How 'Raiders of the Lost Ark' Helped Make the Marvel Cinematic Universe Possible
How it still impacts pop culture 35 years after it was first released.
June 12 marked the 35th anniversary of director Steven Spielberg’s classic film, Raiders of the Lost Ark, which kicked off the Indiana Jones franchise — and left an indelible legacy in Hollywood.
The 1981 film, conceived by Spielberg’s compatriot George Lucas, starred Harrison Ford as a swashbuckling archeologist out to fight the Nazis and find the Ark of the Covenant. It was a perfect fusion of the movie serials from the 1930s and 1940s that the pair grew up watching, along with a bit of James Bond flair thrown in for good measure. The movie was a massive hit, and redefined the blockbuster genre trail first blazed by Spielberg with 1975’s Jaws. And along with its own three sequels, it also spawned a whole slew of imitations and impersonations that still impacts pop culture today.
After Raiders of the Lost Ark was released, action cinema was never the same, but so many other genres were influenced by it as well. Here’s a look at a few examples of this classic’s lasting impact.
5. The X-Files
Tthe final shot of Raiders of the Lost Ark basically provided the entire basis for Chris Carter’s groundbreaking sci-fi series (which had a much-maligned and very brief revival). Carter even said as much talking to TVInsider earlier this year, saying that Indiana Jones is “the reason I’m doing what I’m doing.”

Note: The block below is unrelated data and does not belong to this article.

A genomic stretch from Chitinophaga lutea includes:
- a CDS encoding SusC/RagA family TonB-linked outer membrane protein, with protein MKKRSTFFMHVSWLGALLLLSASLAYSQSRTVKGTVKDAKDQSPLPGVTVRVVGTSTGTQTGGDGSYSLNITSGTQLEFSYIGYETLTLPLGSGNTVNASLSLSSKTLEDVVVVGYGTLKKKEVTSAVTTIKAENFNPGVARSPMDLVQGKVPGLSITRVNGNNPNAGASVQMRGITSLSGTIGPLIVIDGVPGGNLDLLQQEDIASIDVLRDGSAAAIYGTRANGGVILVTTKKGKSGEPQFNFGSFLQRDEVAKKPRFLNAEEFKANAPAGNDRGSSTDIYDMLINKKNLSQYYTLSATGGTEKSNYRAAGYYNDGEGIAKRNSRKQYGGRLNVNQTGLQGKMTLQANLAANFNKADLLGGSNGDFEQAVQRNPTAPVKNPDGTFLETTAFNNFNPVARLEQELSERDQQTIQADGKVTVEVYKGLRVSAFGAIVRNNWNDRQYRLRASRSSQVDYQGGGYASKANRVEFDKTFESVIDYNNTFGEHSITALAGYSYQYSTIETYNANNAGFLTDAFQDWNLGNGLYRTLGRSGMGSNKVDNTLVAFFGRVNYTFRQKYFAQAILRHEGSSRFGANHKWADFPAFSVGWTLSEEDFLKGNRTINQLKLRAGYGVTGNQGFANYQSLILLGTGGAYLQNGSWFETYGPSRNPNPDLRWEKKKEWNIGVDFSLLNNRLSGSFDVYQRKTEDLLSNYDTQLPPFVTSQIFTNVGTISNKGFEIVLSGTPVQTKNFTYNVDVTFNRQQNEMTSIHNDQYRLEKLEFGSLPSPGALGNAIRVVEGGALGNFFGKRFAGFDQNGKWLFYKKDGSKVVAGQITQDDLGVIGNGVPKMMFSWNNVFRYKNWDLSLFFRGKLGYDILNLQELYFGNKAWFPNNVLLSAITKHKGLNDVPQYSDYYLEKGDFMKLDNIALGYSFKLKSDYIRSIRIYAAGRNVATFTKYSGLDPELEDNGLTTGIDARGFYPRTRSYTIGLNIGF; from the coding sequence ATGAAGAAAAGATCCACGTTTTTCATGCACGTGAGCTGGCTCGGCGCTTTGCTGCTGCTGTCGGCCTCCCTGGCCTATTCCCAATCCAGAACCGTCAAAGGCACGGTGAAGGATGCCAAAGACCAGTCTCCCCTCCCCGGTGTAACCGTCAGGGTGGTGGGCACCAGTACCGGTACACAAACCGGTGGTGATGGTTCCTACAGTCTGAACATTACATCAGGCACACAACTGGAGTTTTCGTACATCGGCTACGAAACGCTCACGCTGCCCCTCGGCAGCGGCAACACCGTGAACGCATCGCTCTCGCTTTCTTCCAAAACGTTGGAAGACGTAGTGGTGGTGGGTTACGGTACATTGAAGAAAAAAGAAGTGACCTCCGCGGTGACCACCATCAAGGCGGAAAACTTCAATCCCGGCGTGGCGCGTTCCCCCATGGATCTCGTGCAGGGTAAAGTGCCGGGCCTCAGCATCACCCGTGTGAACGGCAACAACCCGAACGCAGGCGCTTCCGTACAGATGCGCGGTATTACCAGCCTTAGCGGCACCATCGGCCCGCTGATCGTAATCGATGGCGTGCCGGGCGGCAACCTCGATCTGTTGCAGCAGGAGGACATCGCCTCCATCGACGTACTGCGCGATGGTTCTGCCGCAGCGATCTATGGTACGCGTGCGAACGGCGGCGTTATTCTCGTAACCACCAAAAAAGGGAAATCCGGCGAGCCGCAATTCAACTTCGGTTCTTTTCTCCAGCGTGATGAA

The single image of a man slowly wheeling the Ark of the Covenant into a vast, nameless government warehouse gave rise to the idea of the conspiratorial show and all the the mysteries that David Duchovny’s Fox Mulder and Gillian Anderson’s Dana Scully investigated over the years. Though The X-Files isn’t as adventurous or purposefully pulpy as Spielberg’s classic, the show represents the more academic and procedural side of the movie’s best moments.
4. Dan Brown*
A celebrated and intelligent college professor running around the world looking for priceless artifacts? The concept was basically ripped off from Indiana Jones wholesale by author Dan Brown, in his popular series of Robert Landon books.
Like Indy, Brown’s Harvard professor protagonist puts himself on the line of fire in order to uncover centuries old mysteries, and they even both had a hand in searching for the Holy Grail at one time or another. While the Langdon character (played by a mullet-toting Tom Hanks in director Ron Howard’s movie adaptations) is more apt to think his way out of a situation with pseudo-science mumbo jumbo in things like The Da Vinci Code or Angels & Demons, Indy would just punch or shoot. Brown owes his most popular creation to Spielberg’s own creation because it plays on fundamental notions of adventure but the two go in very different directions.
3. Video Games